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How Do You Keep Broccoli Rabe From Being to Bitter?

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  • sivyaleah Jun 11, 2006 08:54 PM

Typically I've found broccoli rabe to be quite bitter no matter how it's prepared it seems. Unless it's cooked to death, in which case it isn't worth eating.

Last night, my husband and I were out to dinner and split a really great grilled cheese stuffed sweet italian sausage and broccoli rabe appetizer in a roasted garlic vinegar sauce which blew our minds away because... the broccoli rabe didn't have once iota of bitterness to it!

How could this be? What did they do to it to manage this? Was it something about the preparation? I thought maybe, that because there was vinegar in the sauce that perhaps it helped to balance out the natural bitterness of the veggie, or cut it?. Does that make sense?

I'd love to find this out because my husband really enjoyed it and normally he shys away from it because he dislikes the bitter quality.

Any ideas?

Laurie

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  1. par boil it for 2 minutes

    1 Reply
    1. re: doc

      Forget blanching, you need a lot of water boil it quickly, ice bath and your good. the more water the more the bitterness dissipates. Good luck!

    2. Blanch it for 1 minute (or 2) and shock to prevent continued cooking. Then use as normal. It knocks out a ton of the bitterness. However, taste some before you do this, as broccoli rabe varies in bitterness, and you might not need to do anything at all.

      1 Reply
      1. re: Aaron

        I second the blanching. However, since I often forget this step or don't realize I need it until after sauteeing, I have also sauteed with the garlic and THEN added some water with just the TINIEST bit of sugar or honey in it at the end (then strain).

      2. I think you have to buy young broccoli rabe from the market. The older or the bigger the broccoli rabe gets the bitter it becomes.

        1. The touch of bitterness in broccoli rabe is part of what makes it unique. Personally, I like a little of the bitter taste, but we all taste things differently. Perhaps this is just not your vegetable. My husband doesn't care for it so I don't cook it for him.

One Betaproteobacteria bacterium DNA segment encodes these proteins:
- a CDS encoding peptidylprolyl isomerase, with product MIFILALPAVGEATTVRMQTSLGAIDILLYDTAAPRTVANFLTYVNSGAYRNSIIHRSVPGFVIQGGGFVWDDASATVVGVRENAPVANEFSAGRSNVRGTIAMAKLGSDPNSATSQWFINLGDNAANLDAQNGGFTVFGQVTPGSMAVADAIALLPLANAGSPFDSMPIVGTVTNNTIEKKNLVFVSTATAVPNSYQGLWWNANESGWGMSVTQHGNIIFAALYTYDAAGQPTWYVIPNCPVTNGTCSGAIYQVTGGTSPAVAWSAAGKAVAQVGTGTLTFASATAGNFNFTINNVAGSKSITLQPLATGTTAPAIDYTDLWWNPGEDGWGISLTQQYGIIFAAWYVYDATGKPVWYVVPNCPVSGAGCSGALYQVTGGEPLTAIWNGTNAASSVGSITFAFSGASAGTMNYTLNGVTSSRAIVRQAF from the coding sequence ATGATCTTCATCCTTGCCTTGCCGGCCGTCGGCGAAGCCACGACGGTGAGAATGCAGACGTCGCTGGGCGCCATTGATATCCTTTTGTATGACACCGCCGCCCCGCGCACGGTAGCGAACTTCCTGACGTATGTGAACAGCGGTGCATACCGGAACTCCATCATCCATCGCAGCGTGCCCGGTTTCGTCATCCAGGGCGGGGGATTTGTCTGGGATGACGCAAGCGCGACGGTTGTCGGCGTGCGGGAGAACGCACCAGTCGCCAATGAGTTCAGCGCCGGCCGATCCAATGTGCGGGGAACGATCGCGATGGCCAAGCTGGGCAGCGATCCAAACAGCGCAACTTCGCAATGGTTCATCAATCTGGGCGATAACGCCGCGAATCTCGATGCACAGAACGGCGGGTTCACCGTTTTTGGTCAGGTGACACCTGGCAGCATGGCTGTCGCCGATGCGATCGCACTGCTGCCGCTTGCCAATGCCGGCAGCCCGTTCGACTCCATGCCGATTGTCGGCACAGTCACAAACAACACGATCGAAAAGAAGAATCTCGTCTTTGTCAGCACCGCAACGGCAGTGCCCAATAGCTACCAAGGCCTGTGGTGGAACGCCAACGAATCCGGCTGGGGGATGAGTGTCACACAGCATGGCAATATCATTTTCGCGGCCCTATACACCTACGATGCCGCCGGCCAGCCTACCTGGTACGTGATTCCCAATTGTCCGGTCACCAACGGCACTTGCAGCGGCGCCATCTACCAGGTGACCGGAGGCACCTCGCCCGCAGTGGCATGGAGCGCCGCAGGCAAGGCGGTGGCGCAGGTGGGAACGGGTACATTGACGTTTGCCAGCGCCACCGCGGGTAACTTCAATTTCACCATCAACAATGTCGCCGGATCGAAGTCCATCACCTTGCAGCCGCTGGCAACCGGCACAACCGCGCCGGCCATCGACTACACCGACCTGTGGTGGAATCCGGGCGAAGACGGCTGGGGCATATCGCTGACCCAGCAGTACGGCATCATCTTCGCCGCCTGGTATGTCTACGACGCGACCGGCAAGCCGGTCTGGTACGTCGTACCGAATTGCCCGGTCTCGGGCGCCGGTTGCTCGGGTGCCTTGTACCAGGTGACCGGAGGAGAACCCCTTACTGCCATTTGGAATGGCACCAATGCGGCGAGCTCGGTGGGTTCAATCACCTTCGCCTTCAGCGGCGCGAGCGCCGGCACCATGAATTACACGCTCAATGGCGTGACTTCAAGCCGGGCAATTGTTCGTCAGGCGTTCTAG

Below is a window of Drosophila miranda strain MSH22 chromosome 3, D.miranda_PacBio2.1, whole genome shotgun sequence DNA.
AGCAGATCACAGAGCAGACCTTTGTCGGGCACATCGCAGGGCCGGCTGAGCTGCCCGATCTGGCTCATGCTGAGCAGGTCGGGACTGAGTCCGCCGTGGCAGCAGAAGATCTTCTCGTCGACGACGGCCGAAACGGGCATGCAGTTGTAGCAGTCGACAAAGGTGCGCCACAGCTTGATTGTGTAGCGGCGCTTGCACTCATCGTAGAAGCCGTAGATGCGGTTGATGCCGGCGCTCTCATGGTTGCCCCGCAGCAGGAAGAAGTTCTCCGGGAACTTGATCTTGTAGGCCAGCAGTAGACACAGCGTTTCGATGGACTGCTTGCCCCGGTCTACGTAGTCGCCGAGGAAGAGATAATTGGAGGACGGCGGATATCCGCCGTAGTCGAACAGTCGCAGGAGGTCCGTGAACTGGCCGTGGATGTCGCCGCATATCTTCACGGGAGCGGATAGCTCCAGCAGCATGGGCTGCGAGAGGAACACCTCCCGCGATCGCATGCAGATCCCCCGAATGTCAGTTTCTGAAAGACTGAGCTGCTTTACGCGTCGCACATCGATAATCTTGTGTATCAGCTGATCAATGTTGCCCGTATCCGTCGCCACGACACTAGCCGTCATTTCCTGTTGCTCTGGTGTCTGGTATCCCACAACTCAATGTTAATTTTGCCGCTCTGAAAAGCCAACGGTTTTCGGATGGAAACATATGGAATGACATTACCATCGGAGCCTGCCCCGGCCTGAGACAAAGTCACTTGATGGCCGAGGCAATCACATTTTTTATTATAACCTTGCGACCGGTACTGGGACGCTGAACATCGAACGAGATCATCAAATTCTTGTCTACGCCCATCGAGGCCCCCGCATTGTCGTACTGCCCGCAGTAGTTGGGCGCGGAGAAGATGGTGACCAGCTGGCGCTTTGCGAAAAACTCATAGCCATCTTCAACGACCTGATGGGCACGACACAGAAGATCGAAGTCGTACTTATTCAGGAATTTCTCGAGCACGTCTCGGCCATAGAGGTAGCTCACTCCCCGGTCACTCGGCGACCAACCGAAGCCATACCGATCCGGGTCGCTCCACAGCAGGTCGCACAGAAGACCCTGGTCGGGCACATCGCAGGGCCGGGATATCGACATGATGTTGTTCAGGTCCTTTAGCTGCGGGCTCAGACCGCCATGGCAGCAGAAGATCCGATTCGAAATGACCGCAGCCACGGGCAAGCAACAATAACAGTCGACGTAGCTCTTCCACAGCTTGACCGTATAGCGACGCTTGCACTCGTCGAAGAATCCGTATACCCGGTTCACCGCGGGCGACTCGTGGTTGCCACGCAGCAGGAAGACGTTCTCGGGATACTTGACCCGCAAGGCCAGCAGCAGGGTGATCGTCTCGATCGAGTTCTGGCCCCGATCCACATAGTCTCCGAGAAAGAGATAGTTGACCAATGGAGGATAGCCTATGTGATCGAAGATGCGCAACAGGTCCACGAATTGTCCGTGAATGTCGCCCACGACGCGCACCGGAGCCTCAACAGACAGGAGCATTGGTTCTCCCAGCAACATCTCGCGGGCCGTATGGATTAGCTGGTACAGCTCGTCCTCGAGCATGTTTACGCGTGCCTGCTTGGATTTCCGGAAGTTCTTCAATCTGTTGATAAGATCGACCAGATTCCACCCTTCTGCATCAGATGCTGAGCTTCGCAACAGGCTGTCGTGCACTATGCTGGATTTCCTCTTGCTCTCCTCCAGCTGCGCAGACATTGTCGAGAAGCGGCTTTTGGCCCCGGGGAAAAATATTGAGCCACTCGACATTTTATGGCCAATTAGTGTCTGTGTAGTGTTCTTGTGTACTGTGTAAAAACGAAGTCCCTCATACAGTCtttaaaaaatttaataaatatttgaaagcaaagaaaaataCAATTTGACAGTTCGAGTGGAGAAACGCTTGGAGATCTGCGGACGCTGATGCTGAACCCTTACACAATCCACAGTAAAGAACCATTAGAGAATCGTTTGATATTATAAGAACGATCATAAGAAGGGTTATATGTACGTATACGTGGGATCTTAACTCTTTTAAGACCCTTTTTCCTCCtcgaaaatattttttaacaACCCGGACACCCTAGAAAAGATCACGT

My Chinese friend Nancy once prepared Chinese bitter melon for me and that was waaaay too bitter for my taste -- we decided it is either an acquired taste or a matter of personal preference.

          1. In one Italian cookbook with a recipe for pasta with broccoli rabe and sausage, the author indicates that peeling the outer skin off of the stalks helps to reduce the bitterness. It also seems to me that the broccoli rabe most often available has grown less bitter over time--maybe they're breeding it out of it.

            3 Replies
            1. re: GR

              I agree that it seems less bitter than it used to be (sad, because I like the bitterness) and I bet they are breeding it that way, just as they have bred a lot of heat out of supermarket jalapenos. But if it's still too bitter for you, blanching it as suggested below should do the trick.

              1. re: GretchenS

                Agree on both fronts -- the flavor is getting bred out of everything. Don't get me started on pork & chicken.

                Broccoli rabe is supposed to be bitter & jalepenos are supposed to be hot. If you don't like the bitterness in broccoli rabe or the heat in jalepenos, eat regular broccoli & bell peppers

              2. re: GR

                I agree. Rabe used to be very bitter. The crop are a lot more subtle now and you can probably guess that's in part why they've become increasingly popular. People tend to shy away from bitter greens. Rapini tend to be more on the bitter side.

              3. I love the bitterness.

                I pair it with strong flavours, like pasta with Italian sausage, garlic and chile and the flavours balance each other.

                1. The easiest way is to micorwave it. Rinse the rabe and leave all of the water on it. Place in a dish that is safe for the micro and cover with a baggie. Depending on your micro , 2-3 minutes should be enough. Then, cook as you would like.

                  1. We also boil it first, maybe 5 minutes, before sauteing in olive oil with garlic. But last week, following our normal routine, we had a bunch that was not really bitter, but rather had that strong mustard flavor....since it is part of the mustard family not surprising.